A Behemoth
An Animal Rights Article from All-Creatures.org


David Gerow Irving, author of The Protein Myth: Significantly Reducing the Risk of Cancer, Heart Disease, Stroke and Diabetes while Saving the animals and the Planet
June 2014

The USDA became largely synonymous with the industries it was meant to oversee.

The Behemoth is exposed. It is the meat industry in the United States. It will sit in the middle of the dining room table of most American households in the form of beef, turkey, chicken, or ham.

I was of three minds as I learned that cows in the slaughterhouses were having their feet cut off and their hides torn from their bodies while they were still alive and conscious.

cow slaughter

My first mind filled with grief for the suffering animals that had been so severely abused and disrespected. How I longed to offer them comfort and remove their suffering.

Rage filled my second mind against those who committed these atrocities. But the rage melted into thoughtfulness as I considered the conditions of the workers forced to do this nightmarish deed, killing one animal after the other hour upon hour upon hour, day after day, week after week, month in and month out, year after year.

Eric Schlosser’s Fast Food Nation tells us how it was back in the old days in the Chicago stockyards for the workers. Bad as conditions were for the animals, for the workers at least those were halcyon union days. That was before the new industrialists came along and moved the industry to rural states hostile to labor unions where they built vast new feed yards, slaughterhouses, and paid workers as much as two-thirds less than they earned in Chicago. In no time the Chicago meatpackers were broken and forced to close their doors. An industry that once numbered 40,000 workers was reduced to 2,000.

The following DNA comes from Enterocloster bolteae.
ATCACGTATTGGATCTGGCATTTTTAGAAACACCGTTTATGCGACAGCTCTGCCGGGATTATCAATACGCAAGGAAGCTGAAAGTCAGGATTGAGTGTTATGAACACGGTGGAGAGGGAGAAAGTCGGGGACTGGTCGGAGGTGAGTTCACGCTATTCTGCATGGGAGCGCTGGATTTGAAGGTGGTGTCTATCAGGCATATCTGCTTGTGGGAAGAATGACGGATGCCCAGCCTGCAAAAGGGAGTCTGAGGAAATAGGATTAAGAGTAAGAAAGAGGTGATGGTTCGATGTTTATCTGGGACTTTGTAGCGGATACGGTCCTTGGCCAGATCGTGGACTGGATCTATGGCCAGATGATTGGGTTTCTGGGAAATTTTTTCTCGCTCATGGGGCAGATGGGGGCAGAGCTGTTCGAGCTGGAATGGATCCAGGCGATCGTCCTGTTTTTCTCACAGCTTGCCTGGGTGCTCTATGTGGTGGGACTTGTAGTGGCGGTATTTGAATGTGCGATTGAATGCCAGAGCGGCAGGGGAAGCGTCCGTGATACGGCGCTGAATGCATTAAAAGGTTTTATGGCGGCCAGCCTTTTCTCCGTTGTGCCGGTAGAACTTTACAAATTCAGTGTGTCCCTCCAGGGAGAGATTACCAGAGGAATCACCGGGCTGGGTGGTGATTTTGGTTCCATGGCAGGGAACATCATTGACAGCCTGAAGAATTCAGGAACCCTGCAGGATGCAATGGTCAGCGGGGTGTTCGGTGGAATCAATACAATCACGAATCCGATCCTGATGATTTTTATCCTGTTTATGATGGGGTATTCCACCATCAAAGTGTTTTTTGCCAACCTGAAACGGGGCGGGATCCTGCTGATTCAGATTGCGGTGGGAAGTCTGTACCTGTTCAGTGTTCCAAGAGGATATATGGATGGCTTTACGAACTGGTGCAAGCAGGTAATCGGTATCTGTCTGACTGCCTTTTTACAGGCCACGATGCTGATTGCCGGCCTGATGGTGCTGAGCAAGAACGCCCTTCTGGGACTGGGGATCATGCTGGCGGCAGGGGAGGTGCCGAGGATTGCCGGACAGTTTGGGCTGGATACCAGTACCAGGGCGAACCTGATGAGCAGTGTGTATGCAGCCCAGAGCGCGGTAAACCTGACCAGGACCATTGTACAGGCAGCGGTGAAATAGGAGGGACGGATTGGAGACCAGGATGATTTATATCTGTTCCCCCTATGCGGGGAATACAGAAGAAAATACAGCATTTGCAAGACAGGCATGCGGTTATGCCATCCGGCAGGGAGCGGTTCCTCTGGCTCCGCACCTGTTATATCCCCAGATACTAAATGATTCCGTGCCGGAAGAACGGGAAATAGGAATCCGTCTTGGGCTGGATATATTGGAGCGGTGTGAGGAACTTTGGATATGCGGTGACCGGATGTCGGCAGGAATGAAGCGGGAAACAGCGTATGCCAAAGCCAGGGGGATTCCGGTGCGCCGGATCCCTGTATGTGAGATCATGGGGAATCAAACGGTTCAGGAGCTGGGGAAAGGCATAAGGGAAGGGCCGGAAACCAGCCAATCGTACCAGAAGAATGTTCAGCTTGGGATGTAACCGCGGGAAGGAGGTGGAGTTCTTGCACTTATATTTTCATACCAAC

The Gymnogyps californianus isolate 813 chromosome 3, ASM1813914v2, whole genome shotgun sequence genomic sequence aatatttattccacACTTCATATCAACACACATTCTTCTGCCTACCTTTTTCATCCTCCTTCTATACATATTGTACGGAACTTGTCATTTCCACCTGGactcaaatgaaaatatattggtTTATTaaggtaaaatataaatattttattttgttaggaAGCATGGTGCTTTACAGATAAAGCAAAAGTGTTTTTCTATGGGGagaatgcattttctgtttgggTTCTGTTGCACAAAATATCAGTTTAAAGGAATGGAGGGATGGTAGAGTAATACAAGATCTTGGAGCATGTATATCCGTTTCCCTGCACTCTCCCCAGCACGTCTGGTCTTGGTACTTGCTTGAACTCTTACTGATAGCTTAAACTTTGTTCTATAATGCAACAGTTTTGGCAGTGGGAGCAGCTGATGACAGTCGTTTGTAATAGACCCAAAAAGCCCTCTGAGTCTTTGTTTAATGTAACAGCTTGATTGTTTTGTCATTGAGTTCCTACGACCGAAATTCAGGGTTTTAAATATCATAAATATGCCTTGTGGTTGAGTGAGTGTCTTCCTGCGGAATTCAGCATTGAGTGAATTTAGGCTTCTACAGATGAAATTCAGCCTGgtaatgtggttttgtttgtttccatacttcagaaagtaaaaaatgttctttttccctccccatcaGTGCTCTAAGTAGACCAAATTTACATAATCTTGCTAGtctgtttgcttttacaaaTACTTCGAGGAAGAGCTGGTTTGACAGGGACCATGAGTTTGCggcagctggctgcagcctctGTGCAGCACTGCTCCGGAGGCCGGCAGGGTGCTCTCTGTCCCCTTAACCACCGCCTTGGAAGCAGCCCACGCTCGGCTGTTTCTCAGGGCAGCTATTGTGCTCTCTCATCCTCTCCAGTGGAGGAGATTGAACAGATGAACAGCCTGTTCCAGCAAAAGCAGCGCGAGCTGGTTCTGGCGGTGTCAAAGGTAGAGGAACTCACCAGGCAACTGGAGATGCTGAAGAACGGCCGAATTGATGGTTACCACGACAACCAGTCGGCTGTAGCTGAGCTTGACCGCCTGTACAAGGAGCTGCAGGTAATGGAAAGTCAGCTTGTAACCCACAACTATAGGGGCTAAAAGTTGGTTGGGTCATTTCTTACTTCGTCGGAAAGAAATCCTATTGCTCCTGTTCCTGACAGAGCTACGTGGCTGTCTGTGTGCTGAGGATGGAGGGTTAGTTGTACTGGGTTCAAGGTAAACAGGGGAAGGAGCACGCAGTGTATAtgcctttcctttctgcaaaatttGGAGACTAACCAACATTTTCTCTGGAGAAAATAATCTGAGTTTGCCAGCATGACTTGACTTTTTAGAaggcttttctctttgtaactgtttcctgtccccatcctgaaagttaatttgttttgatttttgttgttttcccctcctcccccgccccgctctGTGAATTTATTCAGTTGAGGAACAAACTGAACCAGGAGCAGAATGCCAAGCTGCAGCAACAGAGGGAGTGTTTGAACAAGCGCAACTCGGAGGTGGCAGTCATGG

The new work force for the slaughterhouses is made up of the low-skilled, the uneducated, and the disenfranchised. They are poor, speak little English, and come from Mexico and other third world countries. Malleable and easy to exploit, they live in old trailers and motels, sleeping many to a room on mattresses on the floor. On their work shifts they carry out their brutal work. It is workers like these who are paid to rip the hides from animals. How many of the cows are still living and conscious when it happens, nobody knows.

My third mind turned to the greedy industrialists responsible for creating this hell. They are the ones responsible for the suffering of the animals, the deplorable condition of the workers, and the contamination of the food supply that millions and millions of Americans consume. As machines remove the hides from animals, chunks of dirt and manure fall from the animals to contaminate the meat. The contents of the digestive systems are also prone to spill out onto the meat. The speed employed on the production line to meet the standards demanded by the food producers ensures that this will happen. According to Schlosser, “at the IBP (Iowa Beef Packers – presently Tyson Fresh Meat, Inc.) slaughterhouse in Lexington, Nebraska, the hourly spillage rate at the gut table has run as high as 20 percent, with stomach contents splattering one out of five carcasses.” No wonder he says there is shit in the hamburgers people consume. Years ago a hamburger at a restaurant likely came from the same side of beef. Today, the fast food restaurant hamburger can contain meat from dozens, even hundreds of different animals due to the way the beef is transported and mixed at assembly sites. The risk of contamination is great. So is the chance that a hamburger contains cow shit.